Knowing how to properly pack, light, and smoke a tobacco pipe isn’t something that happens overnight; it’s a learning process, with a whole bunch of curves. You won’t become an expert the first, second, third, of twentieth time. However, you’ll get a lot better, and whole lot more relaxed.
The first task to tackle in breaking in your new pipe. The most common wood used in tobacco pipe production happens to be very heat resistant, though it can be prone to burnouts, hot spots, and cracking if not handled correctly. You’ve probably seen older gentleman load up their pipe by dropping the pipe into a pouch of tobacco, jamming the bowl full with their thumb, filling it completely, and then lighting it–again, and again, and again.
Simply put, you shouldn’t have to light your bowl repeatedly as you smoke a single packed bowl. Simply stuffing a solid column of pipe tobacco into the bowl leaves very little air for the combustion, which results in a very hot and wet smoke, which in turn results in tongue bite: a sharp, stinging sensation on the tongue that makes the experience unpleasant.
The solution? Gravity. Sprinkle tobacco onto the bowl until it overflows slightly, and then tamper it down, gently, until it’s about halfway down into the bowl. Repeat this procedure until the tobacco is now at the top of the bowl. It should feel spongy to the touch. To test readiness, suck some air through the mouthpiece. The tobacco will be loose enough at the bottom to allow for ample combustion to take place without excessive re-lights and harsh inhales.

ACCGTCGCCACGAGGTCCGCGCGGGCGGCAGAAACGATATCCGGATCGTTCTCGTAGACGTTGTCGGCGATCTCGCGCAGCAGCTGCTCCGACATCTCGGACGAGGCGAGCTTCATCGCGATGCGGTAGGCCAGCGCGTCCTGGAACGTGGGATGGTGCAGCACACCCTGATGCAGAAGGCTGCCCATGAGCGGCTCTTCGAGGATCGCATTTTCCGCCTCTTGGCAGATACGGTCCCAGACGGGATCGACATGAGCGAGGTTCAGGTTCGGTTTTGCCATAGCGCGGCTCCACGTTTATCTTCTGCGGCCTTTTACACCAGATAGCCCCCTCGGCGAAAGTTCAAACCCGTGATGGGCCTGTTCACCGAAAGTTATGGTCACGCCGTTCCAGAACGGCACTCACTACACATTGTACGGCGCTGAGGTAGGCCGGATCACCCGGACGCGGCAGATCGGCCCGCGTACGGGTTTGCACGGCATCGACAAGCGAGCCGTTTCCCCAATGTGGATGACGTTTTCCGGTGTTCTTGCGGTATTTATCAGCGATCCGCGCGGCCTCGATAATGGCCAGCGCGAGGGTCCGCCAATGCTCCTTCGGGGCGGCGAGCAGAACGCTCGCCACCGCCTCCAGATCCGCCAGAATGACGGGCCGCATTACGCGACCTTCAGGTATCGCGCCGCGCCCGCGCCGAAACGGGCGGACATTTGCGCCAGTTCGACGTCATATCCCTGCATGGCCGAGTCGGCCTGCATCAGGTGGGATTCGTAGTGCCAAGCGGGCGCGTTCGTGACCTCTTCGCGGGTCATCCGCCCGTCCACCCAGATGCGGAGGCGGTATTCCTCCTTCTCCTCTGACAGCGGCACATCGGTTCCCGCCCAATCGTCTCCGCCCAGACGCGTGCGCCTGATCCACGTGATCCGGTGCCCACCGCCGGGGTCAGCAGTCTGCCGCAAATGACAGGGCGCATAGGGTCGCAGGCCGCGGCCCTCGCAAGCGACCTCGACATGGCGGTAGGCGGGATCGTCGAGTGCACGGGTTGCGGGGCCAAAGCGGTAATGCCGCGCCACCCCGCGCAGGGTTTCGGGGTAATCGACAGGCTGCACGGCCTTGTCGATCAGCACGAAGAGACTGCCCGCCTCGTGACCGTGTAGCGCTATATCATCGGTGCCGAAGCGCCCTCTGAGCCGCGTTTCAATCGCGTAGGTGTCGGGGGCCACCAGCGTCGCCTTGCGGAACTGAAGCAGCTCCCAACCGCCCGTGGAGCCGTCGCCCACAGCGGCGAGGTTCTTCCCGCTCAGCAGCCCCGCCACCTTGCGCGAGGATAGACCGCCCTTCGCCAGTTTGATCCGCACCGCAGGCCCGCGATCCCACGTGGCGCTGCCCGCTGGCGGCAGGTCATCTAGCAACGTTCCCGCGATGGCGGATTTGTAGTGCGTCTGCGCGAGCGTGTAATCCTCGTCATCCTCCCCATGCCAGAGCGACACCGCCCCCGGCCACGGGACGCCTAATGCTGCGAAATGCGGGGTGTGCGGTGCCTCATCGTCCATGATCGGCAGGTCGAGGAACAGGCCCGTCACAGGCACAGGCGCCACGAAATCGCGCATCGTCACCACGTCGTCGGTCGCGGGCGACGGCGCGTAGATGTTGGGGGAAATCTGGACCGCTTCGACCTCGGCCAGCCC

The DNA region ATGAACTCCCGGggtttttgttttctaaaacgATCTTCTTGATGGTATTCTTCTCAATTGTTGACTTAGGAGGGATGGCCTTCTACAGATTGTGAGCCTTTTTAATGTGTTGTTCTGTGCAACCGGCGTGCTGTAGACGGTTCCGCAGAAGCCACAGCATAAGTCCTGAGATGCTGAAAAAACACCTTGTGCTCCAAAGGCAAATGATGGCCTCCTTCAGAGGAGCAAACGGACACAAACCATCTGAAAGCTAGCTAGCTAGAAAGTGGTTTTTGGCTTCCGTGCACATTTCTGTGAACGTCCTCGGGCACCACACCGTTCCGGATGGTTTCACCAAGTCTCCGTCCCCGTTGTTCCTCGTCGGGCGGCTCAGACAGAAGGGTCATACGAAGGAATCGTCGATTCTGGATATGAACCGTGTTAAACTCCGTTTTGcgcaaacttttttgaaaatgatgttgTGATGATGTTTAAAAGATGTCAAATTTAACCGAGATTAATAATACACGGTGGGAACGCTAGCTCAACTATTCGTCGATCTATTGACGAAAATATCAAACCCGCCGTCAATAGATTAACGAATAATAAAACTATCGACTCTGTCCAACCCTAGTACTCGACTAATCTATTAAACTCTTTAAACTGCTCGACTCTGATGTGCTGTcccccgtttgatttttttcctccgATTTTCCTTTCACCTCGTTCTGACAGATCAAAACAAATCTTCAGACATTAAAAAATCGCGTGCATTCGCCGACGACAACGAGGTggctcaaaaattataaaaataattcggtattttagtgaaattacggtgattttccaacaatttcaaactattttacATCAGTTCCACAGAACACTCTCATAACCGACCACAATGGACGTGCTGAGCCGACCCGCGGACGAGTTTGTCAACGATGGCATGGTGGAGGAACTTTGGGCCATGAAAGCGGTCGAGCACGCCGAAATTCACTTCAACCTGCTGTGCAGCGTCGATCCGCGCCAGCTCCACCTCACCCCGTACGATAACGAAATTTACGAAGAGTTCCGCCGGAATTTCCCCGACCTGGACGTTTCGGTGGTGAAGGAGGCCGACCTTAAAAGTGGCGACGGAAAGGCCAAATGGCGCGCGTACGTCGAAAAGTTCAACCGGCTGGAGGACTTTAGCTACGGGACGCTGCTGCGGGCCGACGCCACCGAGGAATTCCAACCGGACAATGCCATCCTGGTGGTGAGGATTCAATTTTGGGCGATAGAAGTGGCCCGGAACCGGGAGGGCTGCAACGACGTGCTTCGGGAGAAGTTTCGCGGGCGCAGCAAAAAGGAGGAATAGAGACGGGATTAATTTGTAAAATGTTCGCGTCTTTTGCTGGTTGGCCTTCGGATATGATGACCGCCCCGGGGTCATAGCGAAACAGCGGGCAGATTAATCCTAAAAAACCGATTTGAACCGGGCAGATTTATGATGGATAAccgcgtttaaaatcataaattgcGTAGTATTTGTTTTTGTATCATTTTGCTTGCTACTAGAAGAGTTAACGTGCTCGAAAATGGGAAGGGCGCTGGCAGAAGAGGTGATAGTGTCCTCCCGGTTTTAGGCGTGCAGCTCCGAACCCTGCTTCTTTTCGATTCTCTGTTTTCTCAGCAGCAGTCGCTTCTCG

With either gas and flint lighter or matches–ideally wooden–approach the top of the bowl with the flame and draw air in through the stem. Don’t inhale the smoke; instead, draw it into your mouth and exhale it back out. Hover the flame above the tobacco in circular motions as you do this to ensure that the tobacco burns evenly by the time you do start to inhale.
Before you hit that point, however, let it die out. This process is known as charring, and it will ensure that any excess moisture is removed from the pipe tobacco prior to the actual smoke. How long exactly you should charr your bowl depends on your individual tastes and preferences for moisture concerning particular blends; it’s a learning process.
Gently tamper down the thin layer of ash using the tamper on your pipe tool and light the bowl the same way as before. This time, it should stay light. For good measure, give it some good puffs, but slow down quickly. The objective isn’t intense, quick smoke, but long, sustained, cool smoke. If you have to re-light a couple of times, that’s okay, but give it enough time to cool down before doing this. Certain types of pipes require more or less time than others.
A full bowl of pipe tobacco can last anywhere from 10 minutes to an hour, or even longer. As you progress the bowl, the tastes should change, at least somewhat, as the oils inside further concentrate in the bottom of the bowl, and as you smoke more and more, you’ll learn to manipulate them in your favor without even thinking too much about it.